Poetry and Music

TO RIDE THE WIND
— in memory of XC Pilot Bob Dunn —

It was never enough for him just to feel the wind.
No, he would jump the ridge and leave. I’d stay and descend.
Then hours later, I’d hear his voice on the phone,
Saying, “Hey, Rick! I’m stranded out here and I’m all alone.
And I’m miles away, where nobody’s ever flown!”

    "Hey , Rick, why didn't you do it?
    There wasn't nothin' to it!
    I know. I know you'd have got away!!"
    But what could I say?

    He was a master of the sky.
    And like the eagle, he yearned to fly,
    To ride the wind.
    To ride the wind...

He’d do it over and over and over and over again.
He’d stun us at meetings with photos of hostile terrain.
He taught me to top-land the Mesa behind the poplars,
To respect the rotor yet never give into my fears.

    He was a master of the sky.
    And like the eagle, he yearned to fly,
    To ride the wind.
    To ride the wind...

I remember one day, I launched him when nobody’d fly,
With the landing field closed, the wind blowing backside.
We stopped all the cars on the crest road in case he went in.
Then he leapt from the back of The Knob, turned and passed us downwind!

Scraping over the spine, he left us behind.
Sinking into the lee, losing his altitude quickly…
It seemed to us all that Bob had misjudged it this time.
Then his wings rocked! And he turned and turned and he started to climb!
We watched in a trance, his aerial dance,
As he rose like an angel, his wings winking in the distance,
‘Til he faded from our sight.
And later that night
He called from his home where he’d landed
And asked with delight,

    "Hey, Rick, why didn't you do it?
    There wasn't nothin' to it!
    I know. I know you'd have got away!"
    But what could I say?

    He was a master of the sky.
    And like the eagle, he yearned to fly,
    To ride the wind.
    To ride the wind...

I brought him with me to the Owens back in Eighty-One
And we found him a slot in the Classic to see how he’d run.
Like a man who found Heaven, he’d marvel and wander around
Until the morning’s first thermal hit launch – and then he’d be gone.

And the scorers would ask in frustration, “Rick, who is that clown
Who makes such good time to the goal but then doesn’t come down?”
And all I could say was, “That’s Bob. He’s come in from the coast.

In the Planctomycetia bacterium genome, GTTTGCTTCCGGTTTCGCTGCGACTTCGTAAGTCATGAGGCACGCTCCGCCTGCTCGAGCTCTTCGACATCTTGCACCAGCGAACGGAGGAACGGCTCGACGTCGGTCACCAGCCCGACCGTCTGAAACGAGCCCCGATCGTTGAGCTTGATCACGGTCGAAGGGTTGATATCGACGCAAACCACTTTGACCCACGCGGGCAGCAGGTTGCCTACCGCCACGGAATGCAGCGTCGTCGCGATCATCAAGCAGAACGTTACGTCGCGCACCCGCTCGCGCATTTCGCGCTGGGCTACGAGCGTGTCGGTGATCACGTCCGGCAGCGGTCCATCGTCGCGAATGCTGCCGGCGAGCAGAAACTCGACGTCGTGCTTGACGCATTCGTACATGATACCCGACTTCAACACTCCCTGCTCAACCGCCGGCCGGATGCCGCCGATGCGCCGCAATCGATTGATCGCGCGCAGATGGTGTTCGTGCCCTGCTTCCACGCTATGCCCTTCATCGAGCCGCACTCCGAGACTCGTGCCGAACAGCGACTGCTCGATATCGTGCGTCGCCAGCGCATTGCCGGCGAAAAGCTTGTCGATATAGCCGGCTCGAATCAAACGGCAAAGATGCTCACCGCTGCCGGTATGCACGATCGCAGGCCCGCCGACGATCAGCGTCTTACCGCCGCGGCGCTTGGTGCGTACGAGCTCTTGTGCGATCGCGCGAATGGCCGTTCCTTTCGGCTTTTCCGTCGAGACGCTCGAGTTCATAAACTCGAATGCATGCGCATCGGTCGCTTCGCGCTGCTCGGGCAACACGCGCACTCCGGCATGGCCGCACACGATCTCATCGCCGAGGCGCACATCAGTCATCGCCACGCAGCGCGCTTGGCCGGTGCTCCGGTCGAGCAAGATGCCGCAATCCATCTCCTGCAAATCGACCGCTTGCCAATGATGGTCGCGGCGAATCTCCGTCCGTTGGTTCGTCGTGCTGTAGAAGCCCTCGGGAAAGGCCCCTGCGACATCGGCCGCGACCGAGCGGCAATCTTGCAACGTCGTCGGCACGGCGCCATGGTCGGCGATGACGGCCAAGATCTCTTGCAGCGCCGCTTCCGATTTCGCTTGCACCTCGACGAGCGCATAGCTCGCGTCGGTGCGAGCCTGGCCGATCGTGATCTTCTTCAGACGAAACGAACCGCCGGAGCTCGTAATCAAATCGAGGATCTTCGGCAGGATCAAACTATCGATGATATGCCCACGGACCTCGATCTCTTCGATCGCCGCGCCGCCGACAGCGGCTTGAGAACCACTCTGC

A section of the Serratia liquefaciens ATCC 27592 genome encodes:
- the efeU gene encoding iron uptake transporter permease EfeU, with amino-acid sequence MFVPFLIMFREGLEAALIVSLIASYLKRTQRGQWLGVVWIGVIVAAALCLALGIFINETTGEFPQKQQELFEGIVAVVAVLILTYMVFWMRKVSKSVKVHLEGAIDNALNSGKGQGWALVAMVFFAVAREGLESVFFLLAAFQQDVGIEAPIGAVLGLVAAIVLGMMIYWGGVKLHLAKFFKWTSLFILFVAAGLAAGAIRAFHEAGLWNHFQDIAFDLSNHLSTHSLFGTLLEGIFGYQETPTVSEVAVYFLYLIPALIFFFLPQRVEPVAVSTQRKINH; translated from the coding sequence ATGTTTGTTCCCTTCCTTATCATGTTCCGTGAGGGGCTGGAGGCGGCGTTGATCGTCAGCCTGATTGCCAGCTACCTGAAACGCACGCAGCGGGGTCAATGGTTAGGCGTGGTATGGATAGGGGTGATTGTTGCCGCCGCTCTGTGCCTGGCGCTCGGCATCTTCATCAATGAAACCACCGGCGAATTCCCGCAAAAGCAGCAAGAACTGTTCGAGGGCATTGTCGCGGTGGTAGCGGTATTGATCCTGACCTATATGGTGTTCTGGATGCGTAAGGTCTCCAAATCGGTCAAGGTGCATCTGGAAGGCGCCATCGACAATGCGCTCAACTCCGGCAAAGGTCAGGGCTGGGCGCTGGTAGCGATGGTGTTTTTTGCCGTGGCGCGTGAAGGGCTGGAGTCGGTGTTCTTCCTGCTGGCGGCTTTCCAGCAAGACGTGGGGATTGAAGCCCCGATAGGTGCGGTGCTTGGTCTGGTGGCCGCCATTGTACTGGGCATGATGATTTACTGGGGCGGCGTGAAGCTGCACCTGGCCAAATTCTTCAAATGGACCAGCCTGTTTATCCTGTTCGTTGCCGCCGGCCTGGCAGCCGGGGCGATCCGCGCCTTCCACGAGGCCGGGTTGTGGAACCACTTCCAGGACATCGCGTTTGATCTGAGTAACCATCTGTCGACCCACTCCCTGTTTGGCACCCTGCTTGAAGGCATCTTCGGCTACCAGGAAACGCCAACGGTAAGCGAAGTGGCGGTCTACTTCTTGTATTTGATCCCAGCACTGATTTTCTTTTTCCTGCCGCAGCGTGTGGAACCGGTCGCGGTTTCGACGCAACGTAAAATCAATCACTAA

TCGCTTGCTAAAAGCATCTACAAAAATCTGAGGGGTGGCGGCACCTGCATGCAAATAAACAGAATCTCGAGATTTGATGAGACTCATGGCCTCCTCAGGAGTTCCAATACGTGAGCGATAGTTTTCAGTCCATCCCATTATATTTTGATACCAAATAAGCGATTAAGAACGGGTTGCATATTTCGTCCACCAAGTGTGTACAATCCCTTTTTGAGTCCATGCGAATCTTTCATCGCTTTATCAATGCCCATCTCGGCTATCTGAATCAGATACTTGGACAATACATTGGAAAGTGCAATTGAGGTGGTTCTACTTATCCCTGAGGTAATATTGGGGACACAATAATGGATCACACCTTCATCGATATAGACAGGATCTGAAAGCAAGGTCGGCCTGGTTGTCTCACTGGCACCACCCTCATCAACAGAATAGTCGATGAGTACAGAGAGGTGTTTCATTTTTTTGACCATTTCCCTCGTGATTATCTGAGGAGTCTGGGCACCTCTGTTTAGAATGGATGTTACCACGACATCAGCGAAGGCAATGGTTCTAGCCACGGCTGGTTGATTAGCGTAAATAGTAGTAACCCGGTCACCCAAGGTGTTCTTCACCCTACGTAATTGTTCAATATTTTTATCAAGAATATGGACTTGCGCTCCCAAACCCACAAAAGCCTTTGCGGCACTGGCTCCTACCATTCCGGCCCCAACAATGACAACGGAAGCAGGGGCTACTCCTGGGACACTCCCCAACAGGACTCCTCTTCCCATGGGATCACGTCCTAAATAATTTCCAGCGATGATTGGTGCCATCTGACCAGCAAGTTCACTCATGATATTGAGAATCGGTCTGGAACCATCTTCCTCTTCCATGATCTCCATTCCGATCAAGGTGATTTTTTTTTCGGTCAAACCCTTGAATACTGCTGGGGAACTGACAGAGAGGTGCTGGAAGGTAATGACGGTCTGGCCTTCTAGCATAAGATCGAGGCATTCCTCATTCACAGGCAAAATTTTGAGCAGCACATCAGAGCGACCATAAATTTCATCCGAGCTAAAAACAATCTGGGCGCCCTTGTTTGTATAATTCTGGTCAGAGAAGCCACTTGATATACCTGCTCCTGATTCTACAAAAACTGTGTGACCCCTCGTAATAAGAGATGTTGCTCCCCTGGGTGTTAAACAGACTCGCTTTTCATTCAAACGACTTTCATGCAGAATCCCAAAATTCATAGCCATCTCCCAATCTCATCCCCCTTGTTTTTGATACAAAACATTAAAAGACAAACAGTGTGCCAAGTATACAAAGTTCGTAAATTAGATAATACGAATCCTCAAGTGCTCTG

I guess it’s the flying, not racing, that he loves the most….”

They’d throw up their hands and drive off for tomorrow’s race
And the sun would go down and the stars would appear out in space.
I saw a winged pattern obscuring their twinkling lights
And I grinnned ’cause I knew that ‘ol Bob had discovered the Whites!

    He was a master of the sky.
    And like the eagle, he yearned to fly,
    To ride the wind.
    To ride the wind...

I had injured my shoulder at Gunter and I was at home
When they told me that Bob had gone in and how he’d died. Alone.
He’d forgotten to hook to his Comet and launched from Plowshare
And his driver had panicked and lost him while he hung in the air,
Hanging on for his life. He’d entered a dive
And he’d smashed to the ground. But he couldn’t be found…
The day turned to night and the stars shed their light;
And they beckoned to him ’til his soul rode the wind.

He was the best of the best of our local breed.
His hours aloft filled a burning need.
There were so many times, in my learning,
That I sometimes think of
When I stood on the ground and watched, yearning,
As Bob soared above.

    "Hey , Rick, why didn't you do it?
    There wasn't nothin' to it!
    I know. I know you'd have got away!!"
    But what could I say?

    He was a master of the sky
    And like the eagle, he yearned to fly.
    To ride the wind.
    To ride the wind.
    And it was never enough 
        for him just to feel the wind...